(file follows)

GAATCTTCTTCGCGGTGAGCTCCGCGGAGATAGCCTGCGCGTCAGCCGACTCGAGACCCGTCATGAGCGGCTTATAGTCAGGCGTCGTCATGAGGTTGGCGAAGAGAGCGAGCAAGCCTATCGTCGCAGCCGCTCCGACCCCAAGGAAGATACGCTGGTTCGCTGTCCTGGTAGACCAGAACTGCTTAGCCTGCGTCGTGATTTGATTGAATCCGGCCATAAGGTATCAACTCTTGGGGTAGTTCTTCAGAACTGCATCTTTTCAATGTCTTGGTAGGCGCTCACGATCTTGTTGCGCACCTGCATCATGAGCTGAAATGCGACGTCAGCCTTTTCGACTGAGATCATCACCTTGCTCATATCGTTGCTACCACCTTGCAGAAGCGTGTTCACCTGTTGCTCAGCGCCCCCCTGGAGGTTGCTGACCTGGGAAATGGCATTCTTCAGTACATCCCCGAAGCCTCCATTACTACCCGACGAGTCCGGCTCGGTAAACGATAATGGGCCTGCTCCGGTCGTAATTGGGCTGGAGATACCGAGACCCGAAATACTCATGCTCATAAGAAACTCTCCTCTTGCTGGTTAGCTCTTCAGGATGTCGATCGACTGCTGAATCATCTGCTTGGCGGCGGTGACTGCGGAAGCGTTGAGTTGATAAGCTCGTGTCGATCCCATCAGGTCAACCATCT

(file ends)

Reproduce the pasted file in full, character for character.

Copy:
GAATCTTCTTCGCGGTGAGCTCCGCGGAGATAGCCTGCGCGTCAGCCGACTCGAGACCCGTCATGAGCGGCTTATAGTCAGGCGTCGTCATGAGGTTGGCGAAGAGAGCGAGCAAGCCTATCGTCGCAGCCGCTCCGACCCCAAGGAAGATACGCTGGTTCGCTGTCCTGGTAGACCAGAACTGCTTAGCCTGCGTCGTGATTTGATTGAATCCGGCCATAAGGTATCAACTCTTGGGGTAGTTCTTCAGAACTGCATCTTTTCAATGTCTTGGTAGGCGCTCACGATCTTGTTGCGCACCTGCATCATGAGCTGAAATGCGACGTCAGCCTTTTCGACTGAGATCATCACCTTGCTCATATCGTTGCTACCACCTTGCAGAAGCGTGTTCACCTGTTGCTCAGCGCCCCCCTGGAGGTTGCTGACCTGGGAAATGGCATTCTTCAGTACATCCCCGAAGCCTCCATTACTACCCGACGAGTCCGGCTCGGTAAACGATAATGGGCCTGCTCCGGTCGTAATTGGGCTGGAGATACCGAGACCCGAAATACTCATGCTCATAAGAAACTCTCCTCTTGCTGGTTAGCTCTTCAGGATGTCGATCGACTGCTGAATCATCTGCTTGGCGGCGGTGACTGCGGAAGCGTTGAGTTGATAAGCTCGTGTCGATCCCATCAGGTCAACCATCT